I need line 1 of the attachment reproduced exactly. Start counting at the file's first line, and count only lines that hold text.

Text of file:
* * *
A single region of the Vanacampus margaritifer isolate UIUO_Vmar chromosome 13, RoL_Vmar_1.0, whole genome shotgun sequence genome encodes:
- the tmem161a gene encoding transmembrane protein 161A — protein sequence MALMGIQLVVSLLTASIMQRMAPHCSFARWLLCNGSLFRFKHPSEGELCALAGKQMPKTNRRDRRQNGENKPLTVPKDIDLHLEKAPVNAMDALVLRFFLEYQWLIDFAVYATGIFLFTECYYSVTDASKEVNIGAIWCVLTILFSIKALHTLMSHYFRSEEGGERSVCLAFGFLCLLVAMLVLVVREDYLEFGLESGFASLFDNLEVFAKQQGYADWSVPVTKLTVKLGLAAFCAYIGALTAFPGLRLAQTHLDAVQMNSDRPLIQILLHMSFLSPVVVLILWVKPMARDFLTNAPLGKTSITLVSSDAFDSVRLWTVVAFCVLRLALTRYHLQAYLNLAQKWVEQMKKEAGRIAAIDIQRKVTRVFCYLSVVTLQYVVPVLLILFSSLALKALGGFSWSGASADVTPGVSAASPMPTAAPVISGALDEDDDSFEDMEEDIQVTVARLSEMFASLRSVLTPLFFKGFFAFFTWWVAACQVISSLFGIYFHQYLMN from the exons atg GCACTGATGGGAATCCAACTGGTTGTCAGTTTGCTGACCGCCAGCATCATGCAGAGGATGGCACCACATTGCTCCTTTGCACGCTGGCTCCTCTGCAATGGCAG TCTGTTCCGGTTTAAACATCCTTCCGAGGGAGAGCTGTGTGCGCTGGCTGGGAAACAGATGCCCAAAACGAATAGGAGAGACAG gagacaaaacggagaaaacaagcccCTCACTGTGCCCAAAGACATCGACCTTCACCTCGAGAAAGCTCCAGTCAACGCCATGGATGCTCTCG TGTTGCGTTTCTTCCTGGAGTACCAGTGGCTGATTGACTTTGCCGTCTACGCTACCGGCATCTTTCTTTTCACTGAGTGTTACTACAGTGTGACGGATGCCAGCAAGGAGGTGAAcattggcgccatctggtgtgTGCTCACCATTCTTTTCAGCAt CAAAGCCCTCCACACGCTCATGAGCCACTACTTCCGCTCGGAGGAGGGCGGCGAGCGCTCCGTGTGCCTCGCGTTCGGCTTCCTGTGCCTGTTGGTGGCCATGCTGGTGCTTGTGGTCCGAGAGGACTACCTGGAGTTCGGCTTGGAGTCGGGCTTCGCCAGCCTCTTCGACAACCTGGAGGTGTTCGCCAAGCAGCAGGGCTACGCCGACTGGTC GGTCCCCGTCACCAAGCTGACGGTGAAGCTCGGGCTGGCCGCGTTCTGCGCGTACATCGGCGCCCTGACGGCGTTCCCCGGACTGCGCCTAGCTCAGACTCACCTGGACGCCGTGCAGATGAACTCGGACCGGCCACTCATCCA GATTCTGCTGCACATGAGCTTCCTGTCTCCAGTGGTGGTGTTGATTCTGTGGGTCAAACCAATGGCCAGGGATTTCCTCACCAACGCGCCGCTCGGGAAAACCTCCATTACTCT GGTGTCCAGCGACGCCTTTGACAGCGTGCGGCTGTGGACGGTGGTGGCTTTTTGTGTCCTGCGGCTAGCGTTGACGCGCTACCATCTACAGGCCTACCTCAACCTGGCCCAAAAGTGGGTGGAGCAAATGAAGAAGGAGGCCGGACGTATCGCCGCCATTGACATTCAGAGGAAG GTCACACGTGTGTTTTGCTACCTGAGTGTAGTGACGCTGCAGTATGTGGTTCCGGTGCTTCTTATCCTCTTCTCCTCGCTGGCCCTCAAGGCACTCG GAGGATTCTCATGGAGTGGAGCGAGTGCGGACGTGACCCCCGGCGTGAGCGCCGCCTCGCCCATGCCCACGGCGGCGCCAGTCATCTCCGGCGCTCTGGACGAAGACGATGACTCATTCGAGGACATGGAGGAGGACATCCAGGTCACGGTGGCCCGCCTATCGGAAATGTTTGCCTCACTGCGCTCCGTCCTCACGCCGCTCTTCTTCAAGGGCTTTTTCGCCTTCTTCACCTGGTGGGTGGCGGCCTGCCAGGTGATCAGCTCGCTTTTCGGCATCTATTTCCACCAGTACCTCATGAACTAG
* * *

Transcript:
A single region of the Vanacampus margaritifer isolate UIUO_Vmar chromosome 13, RoL_Vmar_1.0, whole genome shotgun sequence genome encodes: